There are several model locomotives that were manufactured for the SR&RL in HOn30. None are currently available on the commercial market. However, they come up for auction on Ebay several times a year, and for that we can be grateful to those who own closets full of unfulfilled project dreams. Many of these locomotives were available in RTR (Ready to Run) and/or kit form. All of them were brass. The ones that show up most often are those offered by Sango and Train & Trooper. The locomotives produced by all manufacturers, to the best of my ability, are SR&RL #5, #6 early, #6 late, #7, #9, #10, #18, #19, #23 and #24. I have over a period of roughly three years, acquired one or more of each of these locomotives, some RTR and some kits. Most I bought on Ebay, and the rest through people I've come into contact with on Facebook and other online social media sites and E-mail groups. If you hope to acquire any of these locomotives, you have to be very vigilant, doing searches every day on Ebay, and joining several social media groups dealing with Maine two-footer and other narrow gauge modeling groups. My four regular searches that I do virtually daily on Ebay include "HOn30", "HOn2 1/2", "Sandy River Rangeley Lakes" and "SR&RL". Don't worry, you don't have to compete with me. I have more than enough locos now to keep trains rolling on my layout for the rest of my life. In addition to actual SR&RL model locos, there are several other RTR and conversion kits available that are suitable for Maine 2-footers in HOn30. Sango produced a loco called the Dachsund, often refered to as the "Dachs", that is very similar to the early SR&RL moguls, and looks right at home. Minitrains produces a RTR forney that looks very similar to Sandy River #1 and #2. There are 3-D printed cabs available on Shapeways with the 'pagoda' roof that you can buy to replace the Minitrains cab to make them look even more like the Sandy River locos. There are also many conversion kits on Shapeways that you can purchase to convert various N scale RTR locos to turn them into HOn30 locos, and Railway Recollections makes a few excellent cast resin kits to also convert RTR N scale locos to HOn30 locos.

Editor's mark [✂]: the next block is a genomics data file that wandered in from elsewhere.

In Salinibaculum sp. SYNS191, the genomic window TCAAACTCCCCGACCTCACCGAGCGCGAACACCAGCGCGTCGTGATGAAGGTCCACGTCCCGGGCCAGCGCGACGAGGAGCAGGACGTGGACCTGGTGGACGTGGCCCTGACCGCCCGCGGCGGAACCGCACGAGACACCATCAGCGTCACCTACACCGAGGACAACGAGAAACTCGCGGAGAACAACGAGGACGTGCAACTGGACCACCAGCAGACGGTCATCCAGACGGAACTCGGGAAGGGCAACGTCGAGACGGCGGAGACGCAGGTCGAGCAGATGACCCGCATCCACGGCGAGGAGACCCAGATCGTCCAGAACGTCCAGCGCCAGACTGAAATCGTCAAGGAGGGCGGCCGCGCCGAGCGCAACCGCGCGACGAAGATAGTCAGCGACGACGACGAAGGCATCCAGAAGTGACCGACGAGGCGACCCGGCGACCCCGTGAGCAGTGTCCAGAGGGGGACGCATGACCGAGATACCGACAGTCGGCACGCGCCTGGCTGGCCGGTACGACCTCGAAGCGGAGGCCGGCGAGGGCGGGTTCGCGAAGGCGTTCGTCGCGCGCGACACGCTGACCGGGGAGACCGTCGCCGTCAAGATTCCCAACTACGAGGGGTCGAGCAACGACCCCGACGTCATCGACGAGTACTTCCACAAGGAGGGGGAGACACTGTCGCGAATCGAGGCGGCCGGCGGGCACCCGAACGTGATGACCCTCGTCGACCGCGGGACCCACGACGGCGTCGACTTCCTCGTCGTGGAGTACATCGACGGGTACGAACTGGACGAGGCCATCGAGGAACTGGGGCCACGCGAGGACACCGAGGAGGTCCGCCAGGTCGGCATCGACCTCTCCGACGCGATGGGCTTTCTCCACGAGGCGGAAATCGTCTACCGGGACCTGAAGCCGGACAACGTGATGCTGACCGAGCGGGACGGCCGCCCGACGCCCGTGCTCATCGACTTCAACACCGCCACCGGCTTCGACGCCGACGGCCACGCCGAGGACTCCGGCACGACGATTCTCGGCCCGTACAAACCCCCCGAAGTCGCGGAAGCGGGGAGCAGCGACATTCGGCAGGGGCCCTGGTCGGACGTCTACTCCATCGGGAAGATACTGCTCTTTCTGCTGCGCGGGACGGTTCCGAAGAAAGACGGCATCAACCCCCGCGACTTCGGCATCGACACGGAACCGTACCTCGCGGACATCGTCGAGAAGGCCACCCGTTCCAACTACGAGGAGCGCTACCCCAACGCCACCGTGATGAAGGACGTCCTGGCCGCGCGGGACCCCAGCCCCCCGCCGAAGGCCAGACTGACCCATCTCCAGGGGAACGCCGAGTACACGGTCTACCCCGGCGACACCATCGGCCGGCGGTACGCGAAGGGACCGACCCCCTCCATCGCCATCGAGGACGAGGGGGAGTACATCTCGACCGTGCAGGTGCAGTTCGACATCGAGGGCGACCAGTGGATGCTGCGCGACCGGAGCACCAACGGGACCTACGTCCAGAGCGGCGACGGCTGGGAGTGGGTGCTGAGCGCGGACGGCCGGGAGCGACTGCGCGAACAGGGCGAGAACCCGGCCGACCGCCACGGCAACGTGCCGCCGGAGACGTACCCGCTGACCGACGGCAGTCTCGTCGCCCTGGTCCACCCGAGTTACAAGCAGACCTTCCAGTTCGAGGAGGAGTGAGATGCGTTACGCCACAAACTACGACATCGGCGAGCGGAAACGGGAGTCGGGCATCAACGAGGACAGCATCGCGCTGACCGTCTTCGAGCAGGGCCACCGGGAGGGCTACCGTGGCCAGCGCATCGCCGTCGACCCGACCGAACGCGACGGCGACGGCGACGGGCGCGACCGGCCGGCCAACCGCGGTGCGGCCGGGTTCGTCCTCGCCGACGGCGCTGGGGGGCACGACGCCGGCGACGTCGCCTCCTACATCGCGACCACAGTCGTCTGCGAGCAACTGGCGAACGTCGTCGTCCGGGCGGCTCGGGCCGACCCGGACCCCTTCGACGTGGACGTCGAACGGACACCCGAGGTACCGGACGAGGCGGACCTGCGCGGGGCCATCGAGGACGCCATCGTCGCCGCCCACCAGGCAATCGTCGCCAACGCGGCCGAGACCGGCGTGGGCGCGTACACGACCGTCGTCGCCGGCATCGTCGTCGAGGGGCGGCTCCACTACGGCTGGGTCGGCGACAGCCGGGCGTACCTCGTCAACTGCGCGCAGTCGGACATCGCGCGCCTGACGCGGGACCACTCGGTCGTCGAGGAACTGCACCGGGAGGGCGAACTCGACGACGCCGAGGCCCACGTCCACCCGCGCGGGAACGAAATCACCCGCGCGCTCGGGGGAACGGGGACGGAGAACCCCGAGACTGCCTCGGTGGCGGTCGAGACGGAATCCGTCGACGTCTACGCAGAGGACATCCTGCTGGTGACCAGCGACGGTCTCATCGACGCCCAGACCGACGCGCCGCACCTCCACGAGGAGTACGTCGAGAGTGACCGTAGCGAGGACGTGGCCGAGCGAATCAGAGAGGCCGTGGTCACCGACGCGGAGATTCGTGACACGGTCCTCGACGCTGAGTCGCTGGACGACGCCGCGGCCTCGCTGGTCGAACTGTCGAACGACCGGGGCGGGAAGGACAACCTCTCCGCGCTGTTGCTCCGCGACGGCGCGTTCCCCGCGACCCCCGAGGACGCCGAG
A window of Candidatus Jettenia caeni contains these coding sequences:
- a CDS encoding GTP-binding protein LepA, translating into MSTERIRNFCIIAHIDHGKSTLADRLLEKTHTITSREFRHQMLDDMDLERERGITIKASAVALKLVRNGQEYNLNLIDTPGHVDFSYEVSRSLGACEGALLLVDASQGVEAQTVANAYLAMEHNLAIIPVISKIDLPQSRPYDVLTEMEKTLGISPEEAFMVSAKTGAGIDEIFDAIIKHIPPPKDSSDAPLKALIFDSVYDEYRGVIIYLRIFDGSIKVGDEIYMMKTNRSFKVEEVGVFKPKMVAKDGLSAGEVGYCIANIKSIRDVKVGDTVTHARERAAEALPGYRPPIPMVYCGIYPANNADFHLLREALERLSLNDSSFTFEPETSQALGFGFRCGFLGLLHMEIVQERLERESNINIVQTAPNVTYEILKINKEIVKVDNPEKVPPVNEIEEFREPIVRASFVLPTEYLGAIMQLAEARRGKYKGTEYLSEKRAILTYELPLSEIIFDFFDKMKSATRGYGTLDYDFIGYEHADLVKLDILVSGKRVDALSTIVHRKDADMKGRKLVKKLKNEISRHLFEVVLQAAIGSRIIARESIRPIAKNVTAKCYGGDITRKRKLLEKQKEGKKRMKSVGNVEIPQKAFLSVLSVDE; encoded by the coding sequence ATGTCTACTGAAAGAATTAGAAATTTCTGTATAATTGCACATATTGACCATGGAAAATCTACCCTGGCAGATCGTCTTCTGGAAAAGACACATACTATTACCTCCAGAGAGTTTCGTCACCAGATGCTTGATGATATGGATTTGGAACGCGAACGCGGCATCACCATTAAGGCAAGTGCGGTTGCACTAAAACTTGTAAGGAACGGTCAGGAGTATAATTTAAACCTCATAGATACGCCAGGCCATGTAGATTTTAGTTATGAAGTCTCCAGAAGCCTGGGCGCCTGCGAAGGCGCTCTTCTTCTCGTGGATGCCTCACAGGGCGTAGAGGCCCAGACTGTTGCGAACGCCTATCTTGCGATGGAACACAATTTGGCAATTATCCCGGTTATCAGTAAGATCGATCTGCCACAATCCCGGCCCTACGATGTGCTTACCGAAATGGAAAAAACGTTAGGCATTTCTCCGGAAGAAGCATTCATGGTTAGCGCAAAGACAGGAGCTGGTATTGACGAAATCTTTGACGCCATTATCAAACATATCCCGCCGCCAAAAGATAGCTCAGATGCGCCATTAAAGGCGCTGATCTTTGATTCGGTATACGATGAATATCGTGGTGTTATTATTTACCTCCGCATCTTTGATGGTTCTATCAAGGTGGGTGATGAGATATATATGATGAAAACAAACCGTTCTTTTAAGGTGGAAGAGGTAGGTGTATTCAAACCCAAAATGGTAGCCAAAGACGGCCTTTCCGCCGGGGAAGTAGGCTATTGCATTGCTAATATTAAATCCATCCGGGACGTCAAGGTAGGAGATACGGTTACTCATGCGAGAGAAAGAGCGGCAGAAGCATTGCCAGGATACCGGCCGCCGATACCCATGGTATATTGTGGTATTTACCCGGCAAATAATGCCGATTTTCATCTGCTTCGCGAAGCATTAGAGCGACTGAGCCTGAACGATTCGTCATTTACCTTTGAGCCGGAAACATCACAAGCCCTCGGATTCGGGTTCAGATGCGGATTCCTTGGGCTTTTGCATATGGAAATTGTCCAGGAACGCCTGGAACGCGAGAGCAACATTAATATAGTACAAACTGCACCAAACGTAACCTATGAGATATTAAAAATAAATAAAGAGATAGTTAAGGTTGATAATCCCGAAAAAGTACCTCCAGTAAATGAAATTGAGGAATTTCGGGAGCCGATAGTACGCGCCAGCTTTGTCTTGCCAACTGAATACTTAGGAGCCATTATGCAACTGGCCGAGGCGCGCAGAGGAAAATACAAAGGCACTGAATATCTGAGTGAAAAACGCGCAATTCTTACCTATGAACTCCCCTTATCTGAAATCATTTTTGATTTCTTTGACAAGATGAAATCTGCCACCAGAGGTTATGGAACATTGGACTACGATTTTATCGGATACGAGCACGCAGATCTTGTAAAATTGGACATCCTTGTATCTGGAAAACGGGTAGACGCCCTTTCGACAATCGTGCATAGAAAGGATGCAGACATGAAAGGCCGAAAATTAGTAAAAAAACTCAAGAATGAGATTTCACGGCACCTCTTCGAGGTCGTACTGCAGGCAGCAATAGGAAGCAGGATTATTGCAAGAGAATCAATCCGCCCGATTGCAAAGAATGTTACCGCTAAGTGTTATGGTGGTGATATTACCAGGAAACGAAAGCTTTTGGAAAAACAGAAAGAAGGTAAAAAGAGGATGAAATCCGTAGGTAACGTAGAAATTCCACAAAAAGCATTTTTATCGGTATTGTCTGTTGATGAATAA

SR&RL #5 and #6 Early
#5 and 6 Early are The Car Works RTR brass locos. They are excellent quality locomotives. Like all The Car Works produced brass locos, you will probably need to fine-tune it to get them to run well. I am only posting the photographs of #6 early because they are identical loco models.
SR&RL #6 Late
#6 Late is a The Car Works RTR brass loco. It is the Early #6, with air brakes replacing the vacuum brakes on the early #6 and a steam-powered electric generator added to it.
#7 is a The Car Works RTR brass loco. It is basically the #6, but with a rounded cab roof instead of the early 'pagoda' roof that some of the Sandy River locos were equipped with.
#9 is another The Car Works brass loco. What I have appears to have been an RTR loco with a factory paint job that the chassis was removed from, or was an extra body that was never completed. I got it on Ebay and it came with several bags of multiples of extra parts that will keep me supplied with parts for the rest of my life. Some day I'll get around to building a chassis for it.
#10 is a Flying Zoo brass RTR locomotive. It is an excellent quality locomotive. Like The Car Works locos, you will probably have to fine tune it to get it running well. Compared to the smaller, earlier brass locos, #10 has much more hauling power. I actually have three of them, but only one so far is painted. It's currently my favorite loco, until one of my others becomes my favorite.